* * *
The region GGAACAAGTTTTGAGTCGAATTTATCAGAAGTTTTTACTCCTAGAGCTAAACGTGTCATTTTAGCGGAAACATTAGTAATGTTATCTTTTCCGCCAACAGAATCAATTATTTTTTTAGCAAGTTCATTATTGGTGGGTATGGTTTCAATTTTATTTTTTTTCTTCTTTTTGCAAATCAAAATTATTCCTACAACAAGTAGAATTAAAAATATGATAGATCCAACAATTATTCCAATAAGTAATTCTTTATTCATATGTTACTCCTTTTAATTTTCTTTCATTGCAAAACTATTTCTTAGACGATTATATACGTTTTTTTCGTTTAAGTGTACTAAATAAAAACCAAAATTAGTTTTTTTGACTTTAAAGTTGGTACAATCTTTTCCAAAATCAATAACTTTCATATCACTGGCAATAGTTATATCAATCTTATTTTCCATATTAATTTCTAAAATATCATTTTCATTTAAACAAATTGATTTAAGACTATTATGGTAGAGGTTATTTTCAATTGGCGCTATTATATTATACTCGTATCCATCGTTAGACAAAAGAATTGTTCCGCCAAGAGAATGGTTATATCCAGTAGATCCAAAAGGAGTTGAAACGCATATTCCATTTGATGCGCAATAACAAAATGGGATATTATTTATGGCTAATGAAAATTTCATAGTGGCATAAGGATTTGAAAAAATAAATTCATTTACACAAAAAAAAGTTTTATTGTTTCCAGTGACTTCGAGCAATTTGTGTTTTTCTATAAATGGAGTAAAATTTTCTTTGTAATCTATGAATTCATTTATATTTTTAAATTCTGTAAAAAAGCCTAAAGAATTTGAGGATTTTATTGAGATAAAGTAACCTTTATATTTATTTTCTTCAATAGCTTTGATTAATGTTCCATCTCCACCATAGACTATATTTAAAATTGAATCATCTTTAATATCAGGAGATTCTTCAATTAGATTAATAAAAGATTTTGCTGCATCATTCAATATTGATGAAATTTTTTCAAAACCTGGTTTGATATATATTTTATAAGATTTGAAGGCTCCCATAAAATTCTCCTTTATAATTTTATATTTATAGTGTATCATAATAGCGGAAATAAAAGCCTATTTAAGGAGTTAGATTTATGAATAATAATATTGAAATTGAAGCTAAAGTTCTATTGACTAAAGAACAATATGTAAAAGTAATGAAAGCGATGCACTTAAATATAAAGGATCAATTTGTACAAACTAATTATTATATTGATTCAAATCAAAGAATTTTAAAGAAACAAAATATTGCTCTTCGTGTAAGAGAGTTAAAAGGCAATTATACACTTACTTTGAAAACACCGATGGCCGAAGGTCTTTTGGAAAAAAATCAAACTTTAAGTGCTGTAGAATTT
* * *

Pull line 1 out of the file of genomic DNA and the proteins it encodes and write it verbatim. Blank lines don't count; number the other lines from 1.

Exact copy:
The region GGAACAAGTTTTGAGTCGAATTTATCAGAAGTTTTTACTCCTAGAGCTAAACGTGTCATTTTAGCGGAAACATTAGTAATGTTATCTTTTCCGCCAACAGAATCAATTATTTTTTTAGCAAGTTCATTATTGGTGGGTATGGTTTCAATTTTATTTTTTTTCTTCTTTTTGCAAATCAAAATTATTCCTACAACAAGTAGAATTAAAAATATGATAGATCCAACAATTATTCCAATAAGTAATTCTTTATTCATATGTTACTCCTTTTAATTTTCTTTCATTGCAAAACTATTTCTTAGACGATTATATACGTTTTTTTCGTTTAAGTGTACTAAATAAAAACCAAAATTAGTTTTTTTGACTTTAAAGTTGGTACAATCTTTTCCAAAATCAATAACTTTCATATCACTGGCAATAGTTATATCAATCTTATTTTCCATATTAATTTCTAAAATATCATTTTCATTTAAACAAATTGATTTAAGACTATTATGGTAGAGGTTATTTTCAATTGGCGCTATTATATTATACTCGTATCCATCGTTAGACAAAAGAATTGTTCCGCCAAGAGAATGGTTATATCCAGTAGATCCAAAAGGAGTTGAAACGCATATTCCATTTGATGCGCAATAACAAAATGGGATATTATTTATGGCTAATGAAAATTTCATAGTGGCATAAGGATTTGAAAAAATAAATTCATTTACACAAAAAAAAGTTTTATTGTTTCCAGTGACTTCGAGCAATTTGTGTTTTTCTATAAATGGAGTAAAATTTTCTTTGTAATCTATGAATTCATTTATATTTTTAAATTCTGTAAAAAAGCCTAAAGAATTTGAGGATTTTATTGAGATAAAGTAACCTTTATATTTATTTTCTTCAATAGCTTTGATTAATGTTCCATCTCCACCATAGACTATATTTAAAATTGAATCATCTTTAATATCAGGAGATTCTTCAATTAGATTAATAAAAGATTTTGCTGCATCATTCAATATTGATGAAATTTTTTCAAAACCTGGTTTGATATATATTTTATAAGATTTGAAGGCTCCCATAAAATTCTCCTTTATAATTTTATATTTATAGTGTATCATAATAGCGGAAATAAAAGCCTATTTAAGGAGTTAGATTTATGAATAATAATATTGAAATTGAAGCTAAAGTTCTATTGACTAAAGAACAATATGTAAAAGTAATGAAAGCGATGCACTTAAATATAAAGGATCAATTTGTACAAACTAATTATTATATTGATTCAAATCAAAGAATTTTAAAGAAACAAAATATTGCTCTTCGTGTAAGAGAGTTAAAAGGCAATTATACACTTACTTTGAAAACACCGATGGCCGAAGGTCTTTTGGAAAAAAATCAAACTTTAAGTGCTGTAGAATTT